unless you have a hidden pump then the pump to the house runs hydrants. period. sorry you didnt hear it running during initial test
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Old 01-07-2010, 07:45 AM   #54
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Well Water ? - No water at yard hydrants... but do have water in house


Quote:
Originally Posted by mntnvew View Post
Ok all, I was doing some further Googling and found that it MIGHT be a bad "foot valve". I wasn't sure what this was so I did a define: foot valve in google and got this:

A type of check valve with a built-in strainer. Used at point of liquid intake to retain liquid in system, preventing loss of prime when liquid source is lower than pump.

I also found it called a "clack valve".

Could this be my issue in your opinions?

The other person said it could be bad and only allowing water in when the pump is ON and not when it is off.

I am sure that the hydrants are fed directly from the well water line to the house, before the house. I looked around the laundry room where the pressure tank is and there is 1 line coming in with 2 large awg wires that go to the pump voltage box and a small square D box attached to the water line before it enters the pressure tank (there are some elbows and drainage points inbetween that box and the pressure tank but all of them are AFTER the square D gray box).

So thus the hydrants have to be fed by the main water line.

Anyone know how well's are set up in this regard? For instance, we've been using this yard hydrant daily for 2 years, since it was installed, without issue, and never once did the pump turn on in the house. With that said the hydrants had to be fed by some sort of pressurized flow. Where would that have come from if not the sub. pump???? We checked this out when we installed the line to make sure it wasnt leaking. I turned it on after installing it and just let it run for 20 minutes, the pump int he house NEVER came on at all. (wifey jogged my memory earlier this evening when I was VENTING about this).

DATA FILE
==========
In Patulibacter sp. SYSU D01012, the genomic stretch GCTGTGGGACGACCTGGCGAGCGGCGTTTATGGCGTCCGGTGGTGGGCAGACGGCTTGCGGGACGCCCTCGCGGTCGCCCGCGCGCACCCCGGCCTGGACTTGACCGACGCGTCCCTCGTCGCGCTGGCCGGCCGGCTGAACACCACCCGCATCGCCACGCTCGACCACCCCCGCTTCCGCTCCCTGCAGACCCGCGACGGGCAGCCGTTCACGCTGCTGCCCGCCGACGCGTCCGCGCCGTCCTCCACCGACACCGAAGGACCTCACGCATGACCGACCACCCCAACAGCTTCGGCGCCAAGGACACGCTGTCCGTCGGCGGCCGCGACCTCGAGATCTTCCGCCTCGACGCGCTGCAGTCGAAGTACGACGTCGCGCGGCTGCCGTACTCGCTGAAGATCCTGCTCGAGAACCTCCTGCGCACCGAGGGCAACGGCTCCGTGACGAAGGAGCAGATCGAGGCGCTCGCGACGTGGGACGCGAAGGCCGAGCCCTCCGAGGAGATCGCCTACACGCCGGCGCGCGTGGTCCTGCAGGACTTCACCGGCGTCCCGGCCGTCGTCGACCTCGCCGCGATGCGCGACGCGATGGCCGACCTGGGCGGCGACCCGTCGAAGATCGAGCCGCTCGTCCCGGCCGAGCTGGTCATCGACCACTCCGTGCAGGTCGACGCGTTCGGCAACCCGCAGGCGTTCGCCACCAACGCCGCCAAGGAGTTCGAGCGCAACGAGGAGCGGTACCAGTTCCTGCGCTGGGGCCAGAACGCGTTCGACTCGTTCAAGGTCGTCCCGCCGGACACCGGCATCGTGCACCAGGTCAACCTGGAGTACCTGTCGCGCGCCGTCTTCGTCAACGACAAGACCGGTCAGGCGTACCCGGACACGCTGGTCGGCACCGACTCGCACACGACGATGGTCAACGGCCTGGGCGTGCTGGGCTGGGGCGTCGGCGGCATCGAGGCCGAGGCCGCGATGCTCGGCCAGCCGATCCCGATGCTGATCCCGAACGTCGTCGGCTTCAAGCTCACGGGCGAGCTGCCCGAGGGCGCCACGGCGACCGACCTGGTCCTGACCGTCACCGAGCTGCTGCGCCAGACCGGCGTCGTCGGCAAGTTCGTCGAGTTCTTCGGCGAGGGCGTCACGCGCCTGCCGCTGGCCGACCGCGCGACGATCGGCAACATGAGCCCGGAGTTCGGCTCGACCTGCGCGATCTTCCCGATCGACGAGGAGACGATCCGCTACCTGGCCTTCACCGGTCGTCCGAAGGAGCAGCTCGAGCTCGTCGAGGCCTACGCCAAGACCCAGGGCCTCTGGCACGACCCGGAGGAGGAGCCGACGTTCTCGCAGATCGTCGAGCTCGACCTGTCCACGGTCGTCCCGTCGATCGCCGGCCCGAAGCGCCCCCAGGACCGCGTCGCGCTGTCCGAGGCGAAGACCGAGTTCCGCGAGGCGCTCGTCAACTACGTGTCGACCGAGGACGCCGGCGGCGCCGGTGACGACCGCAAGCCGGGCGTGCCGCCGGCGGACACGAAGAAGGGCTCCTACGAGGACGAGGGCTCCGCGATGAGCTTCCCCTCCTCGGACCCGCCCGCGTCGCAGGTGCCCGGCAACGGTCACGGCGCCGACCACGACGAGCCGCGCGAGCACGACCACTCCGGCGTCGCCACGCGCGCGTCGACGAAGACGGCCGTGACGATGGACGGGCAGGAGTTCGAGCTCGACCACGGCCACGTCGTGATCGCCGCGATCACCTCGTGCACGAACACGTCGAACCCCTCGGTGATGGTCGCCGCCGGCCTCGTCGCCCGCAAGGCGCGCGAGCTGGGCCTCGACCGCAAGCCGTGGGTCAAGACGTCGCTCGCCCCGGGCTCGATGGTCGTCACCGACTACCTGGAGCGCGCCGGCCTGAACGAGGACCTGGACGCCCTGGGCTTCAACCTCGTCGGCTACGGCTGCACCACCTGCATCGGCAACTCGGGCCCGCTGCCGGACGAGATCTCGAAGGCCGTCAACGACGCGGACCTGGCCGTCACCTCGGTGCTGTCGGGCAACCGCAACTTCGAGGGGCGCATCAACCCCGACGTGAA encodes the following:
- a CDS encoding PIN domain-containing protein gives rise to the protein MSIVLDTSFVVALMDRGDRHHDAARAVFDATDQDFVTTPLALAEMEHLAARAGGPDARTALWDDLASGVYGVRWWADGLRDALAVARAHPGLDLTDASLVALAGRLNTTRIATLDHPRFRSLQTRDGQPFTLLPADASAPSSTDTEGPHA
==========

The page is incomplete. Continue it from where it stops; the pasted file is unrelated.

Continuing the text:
Does this shed any more light on the situation. Dayum theifs at the drilling & well company I swear.

PS - I know you all mostly think of a clogged line, by ice or debris, but it is not jiving for me. The way it lost pressure slowly and not instantly, and the fact the house still has water....

Check valve, foot valve... If it was the pitless adapter then I wouldnt get ANY water. Is the same true of a bad foot valve?
Thieves at the well company??? I read on this forum from about a year ago that YOU hooked the hydrants up!!!! A 23 GPM water well at the hydrant that is over 200 foot away is NOT a bad well. Stop your whining and start digging.

Last edited by user69544; 01-07-2010 at 07:59 AM.
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Old 01-07-2010, 08:00 AM   #55
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Well Water ? - No water at yard hydrants... but do have water in house


that was helpful
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Old 01-07-2010, 10:23 AM   #56
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Well Water ? - No water at yard hydrants... but do have water in house


If you still have water in the house the pump and associated equipment is working.

Is it possible you have an anti back flow preventer in the line to the hydrants that has failed?

Could you have another water source feeding the hydrants, a second well?

If the check valve were bad you would pump pressure up and the water would then bleed back into the well.
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Old 01-07-2010, 01:57 PM   #57
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Well Water ? - No water at yard hydrants... but do have water in house


Quote:
Originally Posted by hayewe farm View Post
If you still have water in the house the pump and associated equipment is working.

Is it possible you have an anti back flow preventer in the line to the hydrants that has failed?

Could you have another water source feeding the hydrants, a second well?

If the check valve were bad you would pump pressure up and the water would then bleed back into the well.
That anti backflow preventer would be a single or dual check valve meaning that water can only flow one way through it - to the hydrants but not back toward the well or house, which is how it should have been plumbed.

He keeps saying the pump in the house; you're right, unless he has a hidden pump, and he wouldn't know that if it was hidden .... he has a submersible pump in the well. And unless he listens at the well, you usually can't hear a submersible pump run, especially in a 200' well a couple hundred feet from the house. So who knows what he's hearing...He doesn't want to hear about blockage or freeze up or digging. And going on with a lot of extra but useless info is allowing the problem to continue and if it is freeze up, to freeze more of the line until it breaks maybe or breaks fittings.